The art of woodworking has an important place in Turkish art beginning from the Seljuk Period. Apart from certain details, the Seljuk woodworking technique and tradition continued into the Period of the Principalities.
Woodwork was used for window and door wings, balustrades, lattice-work, mosque minarets, pulpits, sarcophagi and reading desks, as well as for the capitals, consoles and beams of wood-columned mosques. Walnut, apple, pear, cypress, ebony and rose are the types of wood used in particular.
Wood decoration techniques include dovetail (real and artificial dovetail), carving (smooth-surfaced, round-surfaced, grooved, double thickness, oblique cutting technique), engraving, inlay, ornamenting with jewels, lattice (made with lathes), latticework (open-work), maşrabiye type lattice technique, attached open-work and painting on wood.
The dovetail technique was used for the side panels of pulpits and on doors; carving was used for door and window wings, reading desks, apses, pulpits and sarcophagi; the oblique cutting technique is seen on the side panels of pulpits; the lattice technique is used for the side balustrades of pulpits; open-work is seen on the crowns of pulpit doors and on reading desks; the maşrabiye type lattice technique was used on pulpits; the technique of painting on wood was applied to capitals, consoles and beams.
Between the 11th and 14th centuries, geometric motifs were used generously on Seljuk artifacts and their influence continued through the Period of the Principalities and into the Ottoman Period.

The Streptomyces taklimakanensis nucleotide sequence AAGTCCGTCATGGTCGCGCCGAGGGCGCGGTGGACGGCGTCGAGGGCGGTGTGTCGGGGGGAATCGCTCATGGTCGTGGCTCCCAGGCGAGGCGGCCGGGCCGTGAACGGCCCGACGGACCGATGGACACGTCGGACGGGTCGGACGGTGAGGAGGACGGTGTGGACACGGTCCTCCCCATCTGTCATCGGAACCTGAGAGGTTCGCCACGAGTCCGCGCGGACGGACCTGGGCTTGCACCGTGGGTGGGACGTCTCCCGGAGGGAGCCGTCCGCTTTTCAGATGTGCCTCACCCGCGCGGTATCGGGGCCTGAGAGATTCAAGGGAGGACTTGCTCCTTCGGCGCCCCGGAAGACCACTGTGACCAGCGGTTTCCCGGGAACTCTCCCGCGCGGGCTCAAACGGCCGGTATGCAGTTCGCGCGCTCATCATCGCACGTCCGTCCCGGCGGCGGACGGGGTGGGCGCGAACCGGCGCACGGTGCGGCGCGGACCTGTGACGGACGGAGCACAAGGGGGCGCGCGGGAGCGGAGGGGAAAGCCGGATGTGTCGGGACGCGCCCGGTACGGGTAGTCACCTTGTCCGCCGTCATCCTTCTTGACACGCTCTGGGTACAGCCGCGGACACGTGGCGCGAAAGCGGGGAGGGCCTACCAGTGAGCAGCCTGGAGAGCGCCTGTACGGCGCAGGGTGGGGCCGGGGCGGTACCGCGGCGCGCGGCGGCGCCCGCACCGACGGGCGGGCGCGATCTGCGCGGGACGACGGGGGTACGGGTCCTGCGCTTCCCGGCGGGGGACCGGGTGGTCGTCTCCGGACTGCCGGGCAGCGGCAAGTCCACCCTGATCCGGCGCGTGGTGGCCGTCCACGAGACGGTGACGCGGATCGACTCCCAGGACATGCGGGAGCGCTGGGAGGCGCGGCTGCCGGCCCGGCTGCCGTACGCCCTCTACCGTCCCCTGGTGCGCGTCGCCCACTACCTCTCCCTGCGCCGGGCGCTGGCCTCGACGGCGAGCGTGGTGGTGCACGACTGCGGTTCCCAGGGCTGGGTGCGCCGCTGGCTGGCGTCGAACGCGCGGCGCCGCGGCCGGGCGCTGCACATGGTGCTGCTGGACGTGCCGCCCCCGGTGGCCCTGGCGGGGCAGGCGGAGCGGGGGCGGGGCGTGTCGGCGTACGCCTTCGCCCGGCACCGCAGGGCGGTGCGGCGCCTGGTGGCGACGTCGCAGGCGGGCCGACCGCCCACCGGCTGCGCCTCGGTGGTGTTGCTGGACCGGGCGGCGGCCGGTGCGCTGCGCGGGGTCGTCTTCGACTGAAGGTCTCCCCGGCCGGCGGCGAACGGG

At the beginning of the 15th century, the new flowered style was used both together with rumi compositions and separately. For technical reasons, geometric motifs were preferred for objects with mother-of-pearl and ivory inlay.
In addition to geometric ornamentation, four-leaved clovers and rumi motifs are also seen on carving and mother-of-pearl items of classical 15th and 16th century Ottoman style. On ivory inlay works, lettering was also used besides rumi motifs. Symmetrical carnations, roses and tulips joined with broad stems and hatayi motifs appear in the flowered style.
The çintamani motif, used from the16th century, is seen also on the 17th century mother of pearl inlay work. In this period, the classical rumi motifs are used within a border or frame, without creating palmettes.
Abstract geometric motifs disappeared in the 18th century and the flowered style was used together with geometric elements. Rumi motifs gained volume, although some parts were rendered thin and plasticised.
In the 19th century, in accordance with the characteristics of the period, oyster shell motifs were applied abundantly to fountain mirrors, palace doors, window pediments, carved reading desks and furniture.